by Mitch Kokai
Senior Political Analyst, John Locke Foundation
As a state legislative committee prepares to discuss North Carolina’s Raise the Age legislation, Vikrant Reddy writes for National Review Online about an interesting factor influencing criminal justice reform across the country.
Last week, the Charles Koch Institute (CKI) polled several hundred conservative voters to assess whether they recognize criminal justice as an important issue currently facing the nation. While specific reasons for their interest are debatable, 81 percent of Trump voters polled described the issue as either “very important” or “somewhat important”– a definite consensus. …
… People surprised by the results of the poll ought to focus on one important figure: Fifty-four percent of Trump voters said they knew someone who is or has been incarcerated.
That may surprise progressives who accuse conservatives of being out of touch and aloof from criminal-justice realties, but it shouldn’t surprise anybody who works in the criminal-justice arena and regularly talks to conservatives about their views.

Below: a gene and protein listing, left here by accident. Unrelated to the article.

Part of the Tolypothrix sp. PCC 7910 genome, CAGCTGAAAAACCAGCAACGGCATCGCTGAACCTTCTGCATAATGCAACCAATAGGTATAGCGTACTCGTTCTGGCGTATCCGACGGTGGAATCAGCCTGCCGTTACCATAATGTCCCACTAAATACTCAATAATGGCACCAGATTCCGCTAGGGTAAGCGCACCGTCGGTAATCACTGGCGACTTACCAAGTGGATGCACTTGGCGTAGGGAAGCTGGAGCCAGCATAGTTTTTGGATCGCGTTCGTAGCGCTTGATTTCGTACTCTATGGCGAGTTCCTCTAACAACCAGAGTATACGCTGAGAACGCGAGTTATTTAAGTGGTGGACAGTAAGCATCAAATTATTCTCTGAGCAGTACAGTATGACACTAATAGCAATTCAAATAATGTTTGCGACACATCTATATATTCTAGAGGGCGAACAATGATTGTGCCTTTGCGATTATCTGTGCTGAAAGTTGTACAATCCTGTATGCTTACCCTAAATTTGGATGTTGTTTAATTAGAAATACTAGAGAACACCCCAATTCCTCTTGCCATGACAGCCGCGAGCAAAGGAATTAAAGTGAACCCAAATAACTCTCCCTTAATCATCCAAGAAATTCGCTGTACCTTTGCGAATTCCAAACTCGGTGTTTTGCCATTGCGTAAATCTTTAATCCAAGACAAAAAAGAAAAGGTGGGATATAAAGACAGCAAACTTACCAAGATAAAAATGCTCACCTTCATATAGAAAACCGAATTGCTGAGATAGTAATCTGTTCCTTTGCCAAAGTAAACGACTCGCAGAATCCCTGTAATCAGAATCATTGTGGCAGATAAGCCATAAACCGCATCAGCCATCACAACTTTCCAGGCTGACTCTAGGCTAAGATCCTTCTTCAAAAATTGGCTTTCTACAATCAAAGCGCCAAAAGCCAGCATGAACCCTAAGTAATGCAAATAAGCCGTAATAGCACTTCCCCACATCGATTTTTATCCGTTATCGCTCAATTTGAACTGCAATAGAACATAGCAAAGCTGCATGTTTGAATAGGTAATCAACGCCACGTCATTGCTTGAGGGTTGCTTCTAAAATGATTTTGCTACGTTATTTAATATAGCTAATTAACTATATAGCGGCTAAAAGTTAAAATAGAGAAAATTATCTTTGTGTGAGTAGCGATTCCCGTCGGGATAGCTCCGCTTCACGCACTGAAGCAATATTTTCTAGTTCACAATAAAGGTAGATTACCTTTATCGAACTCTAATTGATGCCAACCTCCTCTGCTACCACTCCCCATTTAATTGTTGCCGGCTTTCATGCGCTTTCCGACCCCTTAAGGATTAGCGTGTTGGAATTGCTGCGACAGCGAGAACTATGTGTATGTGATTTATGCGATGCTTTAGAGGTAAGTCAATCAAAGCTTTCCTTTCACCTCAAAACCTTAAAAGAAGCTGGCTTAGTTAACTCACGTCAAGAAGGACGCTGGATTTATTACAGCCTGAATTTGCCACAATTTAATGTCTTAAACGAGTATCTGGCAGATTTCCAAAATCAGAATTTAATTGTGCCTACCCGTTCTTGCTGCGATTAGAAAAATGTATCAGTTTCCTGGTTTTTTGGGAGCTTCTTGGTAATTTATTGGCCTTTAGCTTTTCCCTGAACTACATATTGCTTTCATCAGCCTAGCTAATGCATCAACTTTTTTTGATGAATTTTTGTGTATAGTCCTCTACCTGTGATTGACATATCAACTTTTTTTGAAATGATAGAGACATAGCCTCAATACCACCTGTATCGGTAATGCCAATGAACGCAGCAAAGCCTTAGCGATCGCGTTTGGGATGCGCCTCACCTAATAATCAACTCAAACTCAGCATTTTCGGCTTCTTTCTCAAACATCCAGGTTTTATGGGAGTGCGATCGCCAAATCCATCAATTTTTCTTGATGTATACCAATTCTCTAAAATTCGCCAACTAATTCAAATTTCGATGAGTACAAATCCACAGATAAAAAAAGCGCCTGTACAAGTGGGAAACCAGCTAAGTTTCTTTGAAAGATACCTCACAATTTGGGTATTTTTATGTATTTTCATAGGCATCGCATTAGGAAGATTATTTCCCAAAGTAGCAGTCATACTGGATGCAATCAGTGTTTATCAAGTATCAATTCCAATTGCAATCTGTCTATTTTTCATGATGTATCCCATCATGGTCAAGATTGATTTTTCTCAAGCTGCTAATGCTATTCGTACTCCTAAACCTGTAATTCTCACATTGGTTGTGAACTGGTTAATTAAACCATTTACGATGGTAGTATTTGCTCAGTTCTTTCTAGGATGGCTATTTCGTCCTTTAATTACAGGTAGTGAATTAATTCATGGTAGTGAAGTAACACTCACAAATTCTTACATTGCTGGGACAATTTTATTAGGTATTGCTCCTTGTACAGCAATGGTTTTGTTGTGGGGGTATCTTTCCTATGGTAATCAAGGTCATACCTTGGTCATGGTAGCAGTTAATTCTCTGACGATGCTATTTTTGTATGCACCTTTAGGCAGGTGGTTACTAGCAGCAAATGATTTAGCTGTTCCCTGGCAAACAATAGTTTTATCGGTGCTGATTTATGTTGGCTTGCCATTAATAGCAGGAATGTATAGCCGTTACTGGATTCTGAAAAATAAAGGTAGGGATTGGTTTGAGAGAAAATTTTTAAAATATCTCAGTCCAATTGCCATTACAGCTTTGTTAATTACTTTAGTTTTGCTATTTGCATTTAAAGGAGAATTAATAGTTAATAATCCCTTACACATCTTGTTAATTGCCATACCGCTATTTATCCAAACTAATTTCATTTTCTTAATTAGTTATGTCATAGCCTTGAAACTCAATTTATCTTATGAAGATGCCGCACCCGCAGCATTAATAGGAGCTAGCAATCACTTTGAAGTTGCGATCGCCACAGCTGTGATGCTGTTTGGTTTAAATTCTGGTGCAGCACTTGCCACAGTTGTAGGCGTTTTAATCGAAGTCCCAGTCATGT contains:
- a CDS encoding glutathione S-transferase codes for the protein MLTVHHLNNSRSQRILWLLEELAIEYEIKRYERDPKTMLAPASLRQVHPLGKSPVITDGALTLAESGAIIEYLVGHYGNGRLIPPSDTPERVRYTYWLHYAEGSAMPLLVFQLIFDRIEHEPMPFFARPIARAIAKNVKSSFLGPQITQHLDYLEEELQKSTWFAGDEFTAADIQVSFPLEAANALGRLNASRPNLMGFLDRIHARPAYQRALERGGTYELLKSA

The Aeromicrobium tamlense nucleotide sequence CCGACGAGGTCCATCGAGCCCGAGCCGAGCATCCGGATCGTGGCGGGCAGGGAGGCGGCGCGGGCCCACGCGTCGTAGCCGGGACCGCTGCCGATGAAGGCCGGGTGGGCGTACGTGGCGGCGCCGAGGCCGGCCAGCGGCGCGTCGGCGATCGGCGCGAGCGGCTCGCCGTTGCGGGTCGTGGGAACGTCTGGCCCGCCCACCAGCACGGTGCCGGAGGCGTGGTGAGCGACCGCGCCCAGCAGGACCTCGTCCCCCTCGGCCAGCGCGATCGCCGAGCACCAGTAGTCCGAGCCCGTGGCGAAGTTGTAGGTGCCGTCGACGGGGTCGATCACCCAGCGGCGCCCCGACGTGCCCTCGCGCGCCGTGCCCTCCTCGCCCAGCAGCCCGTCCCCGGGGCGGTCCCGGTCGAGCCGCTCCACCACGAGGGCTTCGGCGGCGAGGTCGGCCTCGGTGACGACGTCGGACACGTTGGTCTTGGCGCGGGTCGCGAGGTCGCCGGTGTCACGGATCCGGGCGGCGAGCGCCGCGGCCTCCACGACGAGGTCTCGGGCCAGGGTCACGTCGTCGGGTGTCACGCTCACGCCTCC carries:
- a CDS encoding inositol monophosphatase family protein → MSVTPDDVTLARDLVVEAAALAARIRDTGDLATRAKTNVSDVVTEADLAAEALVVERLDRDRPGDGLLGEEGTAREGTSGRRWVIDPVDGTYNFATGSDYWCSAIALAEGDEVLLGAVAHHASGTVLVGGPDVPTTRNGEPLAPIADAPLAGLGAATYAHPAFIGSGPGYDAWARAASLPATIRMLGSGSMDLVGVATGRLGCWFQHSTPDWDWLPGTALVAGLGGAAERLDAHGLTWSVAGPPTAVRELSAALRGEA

Between 70 million and 100 million people — or one in three Americans — may now have a criminal record. The criminal-justice system has become so vast and far reaching, that virtually every American has been personally involved with it, or has a loved one, friend, or neighbor involved with it.
It’s also worth recalling that Trump easily won small towns and rural America on November 8, taking 62 percent of the rural vote, and these communities are the hardest hit by the opioid epidemic, which in 2015 claimed an average of 91 lives per day from overdoses. The rate of overdose-related deaths now exceeds automobile accidents as the leading cause of injury-related death in the United States.
Increasingly, then, the Americans who experience criminal justice as a personal issue are rural conservatives.